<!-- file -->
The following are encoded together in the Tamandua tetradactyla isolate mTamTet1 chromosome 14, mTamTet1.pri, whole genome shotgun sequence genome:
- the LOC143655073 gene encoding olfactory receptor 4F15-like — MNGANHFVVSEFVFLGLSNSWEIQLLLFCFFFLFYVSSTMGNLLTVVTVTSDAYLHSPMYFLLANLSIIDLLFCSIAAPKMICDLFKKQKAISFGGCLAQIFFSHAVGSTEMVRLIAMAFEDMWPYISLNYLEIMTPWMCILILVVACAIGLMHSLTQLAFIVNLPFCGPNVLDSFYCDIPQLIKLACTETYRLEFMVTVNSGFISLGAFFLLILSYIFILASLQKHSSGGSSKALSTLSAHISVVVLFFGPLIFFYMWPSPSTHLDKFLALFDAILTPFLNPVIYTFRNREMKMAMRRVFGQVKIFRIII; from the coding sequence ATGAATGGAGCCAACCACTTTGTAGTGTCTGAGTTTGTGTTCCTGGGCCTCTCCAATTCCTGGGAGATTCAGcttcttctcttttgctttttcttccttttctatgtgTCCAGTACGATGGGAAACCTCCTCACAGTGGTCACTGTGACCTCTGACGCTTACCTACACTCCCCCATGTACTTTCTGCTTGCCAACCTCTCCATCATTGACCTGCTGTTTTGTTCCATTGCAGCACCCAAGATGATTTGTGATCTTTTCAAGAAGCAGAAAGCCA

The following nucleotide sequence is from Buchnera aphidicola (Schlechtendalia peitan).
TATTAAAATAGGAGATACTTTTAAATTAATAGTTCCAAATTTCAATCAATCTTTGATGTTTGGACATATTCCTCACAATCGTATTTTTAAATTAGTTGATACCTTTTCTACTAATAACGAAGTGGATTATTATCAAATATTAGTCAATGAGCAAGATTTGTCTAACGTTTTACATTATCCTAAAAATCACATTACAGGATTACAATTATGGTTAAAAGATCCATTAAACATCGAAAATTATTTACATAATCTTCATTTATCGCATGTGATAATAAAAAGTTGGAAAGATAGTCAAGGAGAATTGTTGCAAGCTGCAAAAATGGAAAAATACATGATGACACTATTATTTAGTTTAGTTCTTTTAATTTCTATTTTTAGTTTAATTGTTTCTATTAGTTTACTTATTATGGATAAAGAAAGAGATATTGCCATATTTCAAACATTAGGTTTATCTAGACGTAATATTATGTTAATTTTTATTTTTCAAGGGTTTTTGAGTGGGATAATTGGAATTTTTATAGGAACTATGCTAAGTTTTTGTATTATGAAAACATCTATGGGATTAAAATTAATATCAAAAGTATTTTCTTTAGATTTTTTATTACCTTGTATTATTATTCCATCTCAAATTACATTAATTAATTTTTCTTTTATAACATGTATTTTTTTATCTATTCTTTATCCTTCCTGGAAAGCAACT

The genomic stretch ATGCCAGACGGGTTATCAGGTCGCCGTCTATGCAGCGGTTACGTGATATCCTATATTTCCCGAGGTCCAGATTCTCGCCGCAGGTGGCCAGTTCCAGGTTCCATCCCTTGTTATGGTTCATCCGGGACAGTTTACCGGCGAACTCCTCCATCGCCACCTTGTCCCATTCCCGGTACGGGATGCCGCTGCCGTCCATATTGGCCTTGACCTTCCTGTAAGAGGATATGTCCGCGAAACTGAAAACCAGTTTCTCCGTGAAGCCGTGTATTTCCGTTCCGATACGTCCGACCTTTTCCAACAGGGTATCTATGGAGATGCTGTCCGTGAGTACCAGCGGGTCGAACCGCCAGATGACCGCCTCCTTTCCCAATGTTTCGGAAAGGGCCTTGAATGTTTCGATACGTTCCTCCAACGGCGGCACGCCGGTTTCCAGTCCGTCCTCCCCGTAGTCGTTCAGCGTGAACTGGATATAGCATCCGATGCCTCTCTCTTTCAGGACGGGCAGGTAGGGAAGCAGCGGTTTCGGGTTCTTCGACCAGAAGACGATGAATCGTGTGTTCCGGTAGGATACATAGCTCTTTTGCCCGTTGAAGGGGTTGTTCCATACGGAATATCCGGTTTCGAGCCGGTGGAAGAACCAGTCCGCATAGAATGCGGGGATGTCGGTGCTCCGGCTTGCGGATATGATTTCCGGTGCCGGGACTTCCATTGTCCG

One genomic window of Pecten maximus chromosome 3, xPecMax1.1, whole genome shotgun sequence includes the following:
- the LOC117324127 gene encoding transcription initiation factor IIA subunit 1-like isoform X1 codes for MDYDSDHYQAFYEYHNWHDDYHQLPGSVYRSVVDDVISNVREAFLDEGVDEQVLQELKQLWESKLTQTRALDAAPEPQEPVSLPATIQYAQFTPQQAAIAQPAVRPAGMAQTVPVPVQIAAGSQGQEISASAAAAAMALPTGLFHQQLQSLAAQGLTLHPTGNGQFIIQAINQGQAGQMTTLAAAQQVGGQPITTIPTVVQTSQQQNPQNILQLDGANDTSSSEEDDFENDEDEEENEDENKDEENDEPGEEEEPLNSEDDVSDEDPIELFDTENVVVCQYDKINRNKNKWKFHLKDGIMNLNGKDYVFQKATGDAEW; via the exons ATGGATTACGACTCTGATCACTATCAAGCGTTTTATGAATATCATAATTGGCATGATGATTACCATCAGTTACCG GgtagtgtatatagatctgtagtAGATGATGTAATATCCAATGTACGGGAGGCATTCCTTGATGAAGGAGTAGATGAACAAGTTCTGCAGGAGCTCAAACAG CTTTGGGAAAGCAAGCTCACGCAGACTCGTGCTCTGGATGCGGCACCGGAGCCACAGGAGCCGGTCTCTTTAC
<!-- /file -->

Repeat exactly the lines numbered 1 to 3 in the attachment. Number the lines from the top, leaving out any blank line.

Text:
The following are encoded together in the Tamandua tetradactyla isolate mTamTet1 chromosome 14, mTamTet1.pri, whole genome shotgun sequence genome:
- the LOC143655073 gene encoding olfactory receptor 4F15-like — MNGANHFVVSEFVFLGLSNSWEIQLLLFCFFFLFYVSSTMGNLLTVVTVTSDAYLHSPMYFLLANLSIIDLLFCSIAAPKMICDLFKKQKAISFGGCLAQIFFSHAVGSTEMVRLIAMAFEDMWPYISLNYLEIMTPWMCILILVVACAIGLMHSLTQLAFIVNLPFCGPNVLDSFYCDIPQLIKLACTETYRLEFMVTVNSGFISLGAFFLLILSYIFILASLQKHSSGGSSKALSTLSAHISVVVLFFGPLIFFYMWPSPSTHLDKFLALFDAILTPFLNPVIYTFRNREMKMAMRRVFGQVKIFRIII; from the coding sequence ATGAATGGAGCCAACCACTTTGTAGTGTCTGAGTTTGTGTTCCTGGGCCTCTCCAATTCCTGGGAGATTCAGcttcttctcttttgctttttcttccttttctatgtgTCCAGTACGATGGGAAACCTCCTCACAGTGGTCACTGTGACCTCTGACGCTTACCTACACTCCCCCATGTACTTTCTGCTTGCCAACCTCTCCATCATTGACCTGCTGTTTTGTTCCATTGCAGCACCCAAGATGATTTGTGATCTTTTCAAGAAGCAGAAAGCCA

The following nucleotide sequence is from Buchnera aphidicola (Schlechtendalia peitan).